Noncommercial WGBH Boston, one of PBS' major program producers, is trying to make it easier for advertisers to sponsor series it produces or co-produces -- including Masterpiece Theater, Antiques Roadshow, Frontline and Nova -- as well as some big-name shows produced by others -- Sesame Street, Barney, Arthur -- that it also reps.
The station has launched a stand-alone Web site (sgptv.org), for Sponsorship Group of Public Television, to provide one-stop shopping for potential sponsors.
The site provides, among other things, a list of the shows, testimonials from satisfied customers and a pitch for ad-friendlier public TV that points out that sponsorship guidelines have been loosened to allow "people talking on camera, products being used and lyrics to music," though the spots are still not supposed to explicitly promote the product.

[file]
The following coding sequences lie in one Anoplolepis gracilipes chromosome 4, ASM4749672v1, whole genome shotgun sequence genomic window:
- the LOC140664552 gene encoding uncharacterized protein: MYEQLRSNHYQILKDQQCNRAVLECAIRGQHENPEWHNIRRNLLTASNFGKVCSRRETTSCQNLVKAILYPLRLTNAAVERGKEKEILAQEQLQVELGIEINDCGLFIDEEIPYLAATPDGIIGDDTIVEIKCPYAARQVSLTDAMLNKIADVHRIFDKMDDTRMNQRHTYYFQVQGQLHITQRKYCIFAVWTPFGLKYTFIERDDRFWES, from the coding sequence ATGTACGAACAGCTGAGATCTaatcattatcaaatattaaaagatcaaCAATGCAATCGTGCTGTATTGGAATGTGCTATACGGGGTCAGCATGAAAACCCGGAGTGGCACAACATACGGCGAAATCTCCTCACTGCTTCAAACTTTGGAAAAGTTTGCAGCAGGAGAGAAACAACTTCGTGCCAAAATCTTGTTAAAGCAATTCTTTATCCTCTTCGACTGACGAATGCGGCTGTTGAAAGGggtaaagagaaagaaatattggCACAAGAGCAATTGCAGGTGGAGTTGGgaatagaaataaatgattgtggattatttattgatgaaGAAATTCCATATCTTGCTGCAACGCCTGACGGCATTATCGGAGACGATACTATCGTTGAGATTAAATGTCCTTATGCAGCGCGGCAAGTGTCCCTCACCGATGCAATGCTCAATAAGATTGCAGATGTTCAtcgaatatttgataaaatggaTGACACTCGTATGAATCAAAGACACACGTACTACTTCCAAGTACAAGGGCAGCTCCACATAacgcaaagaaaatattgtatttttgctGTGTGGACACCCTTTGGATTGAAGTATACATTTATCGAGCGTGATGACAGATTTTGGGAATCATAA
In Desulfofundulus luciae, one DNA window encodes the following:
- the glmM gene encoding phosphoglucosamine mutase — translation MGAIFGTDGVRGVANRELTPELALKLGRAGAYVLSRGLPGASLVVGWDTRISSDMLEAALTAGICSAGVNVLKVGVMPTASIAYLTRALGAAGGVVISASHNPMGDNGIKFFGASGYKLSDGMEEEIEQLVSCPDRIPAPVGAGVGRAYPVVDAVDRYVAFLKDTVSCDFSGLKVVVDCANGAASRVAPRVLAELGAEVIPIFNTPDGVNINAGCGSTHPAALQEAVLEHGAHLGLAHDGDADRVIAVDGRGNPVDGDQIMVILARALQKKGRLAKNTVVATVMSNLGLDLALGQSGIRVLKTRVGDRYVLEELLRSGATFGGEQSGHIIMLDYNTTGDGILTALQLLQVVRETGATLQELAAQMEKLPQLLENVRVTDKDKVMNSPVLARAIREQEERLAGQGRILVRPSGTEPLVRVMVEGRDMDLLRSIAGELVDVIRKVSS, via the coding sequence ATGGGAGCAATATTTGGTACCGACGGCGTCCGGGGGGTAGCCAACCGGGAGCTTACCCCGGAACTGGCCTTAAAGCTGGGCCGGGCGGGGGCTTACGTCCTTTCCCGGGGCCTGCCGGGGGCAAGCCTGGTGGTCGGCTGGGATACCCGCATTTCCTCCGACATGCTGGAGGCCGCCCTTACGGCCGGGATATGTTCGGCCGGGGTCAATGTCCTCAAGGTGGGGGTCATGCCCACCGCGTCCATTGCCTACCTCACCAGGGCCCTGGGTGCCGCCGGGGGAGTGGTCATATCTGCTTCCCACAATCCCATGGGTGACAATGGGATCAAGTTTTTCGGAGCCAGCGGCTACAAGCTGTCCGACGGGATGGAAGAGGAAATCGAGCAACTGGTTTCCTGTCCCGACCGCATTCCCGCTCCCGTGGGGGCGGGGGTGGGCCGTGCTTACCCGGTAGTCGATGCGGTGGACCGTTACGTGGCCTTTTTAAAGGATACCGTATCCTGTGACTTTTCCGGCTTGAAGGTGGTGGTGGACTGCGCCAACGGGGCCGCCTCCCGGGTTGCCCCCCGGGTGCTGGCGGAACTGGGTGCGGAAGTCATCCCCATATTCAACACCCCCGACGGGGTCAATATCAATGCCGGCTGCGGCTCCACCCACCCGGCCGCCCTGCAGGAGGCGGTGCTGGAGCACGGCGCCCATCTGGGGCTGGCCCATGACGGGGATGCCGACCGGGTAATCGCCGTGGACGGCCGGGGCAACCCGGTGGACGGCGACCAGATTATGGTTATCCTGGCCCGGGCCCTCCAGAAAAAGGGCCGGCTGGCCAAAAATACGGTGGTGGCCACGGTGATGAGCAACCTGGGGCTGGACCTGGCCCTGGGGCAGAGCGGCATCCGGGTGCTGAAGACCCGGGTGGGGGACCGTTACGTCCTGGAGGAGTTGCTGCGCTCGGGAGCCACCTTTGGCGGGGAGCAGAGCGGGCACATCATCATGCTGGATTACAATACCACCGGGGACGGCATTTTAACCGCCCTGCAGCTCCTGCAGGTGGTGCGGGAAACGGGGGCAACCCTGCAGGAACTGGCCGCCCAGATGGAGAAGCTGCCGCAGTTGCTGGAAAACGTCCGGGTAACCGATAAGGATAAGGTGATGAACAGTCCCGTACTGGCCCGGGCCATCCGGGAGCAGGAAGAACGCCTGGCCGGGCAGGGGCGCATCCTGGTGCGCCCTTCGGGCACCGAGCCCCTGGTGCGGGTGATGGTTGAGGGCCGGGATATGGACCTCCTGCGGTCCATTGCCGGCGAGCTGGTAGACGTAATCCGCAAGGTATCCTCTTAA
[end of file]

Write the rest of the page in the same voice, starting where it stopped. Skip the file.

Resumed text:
Up until last year, WGBH had teamed with other big-time noncom producing stations WNET New York and WETA Washington to collectively pitch their programs to advertisers. But given cutbacks in federal funds and donor support, says Lance Ozier, Vice President for National Program Marketing, they decided to split up and compete for those precious dollars.
While the stations agreed to share leads if an advertiser wants a particular show (for a finders fee if the lead pans out), they do not cross-promote each other's service. "We don't go out of our way to let [advertisers] know there are other shows out there," says Ozier of the new site.
Over the past six years, WGBH says its sponsorship team has generated over $150 million from sponsors including current clients Volkswagen, Liberty Mutual, Libby’s Juicy Juice, The Chubb Group, Sprint and Microsoft.
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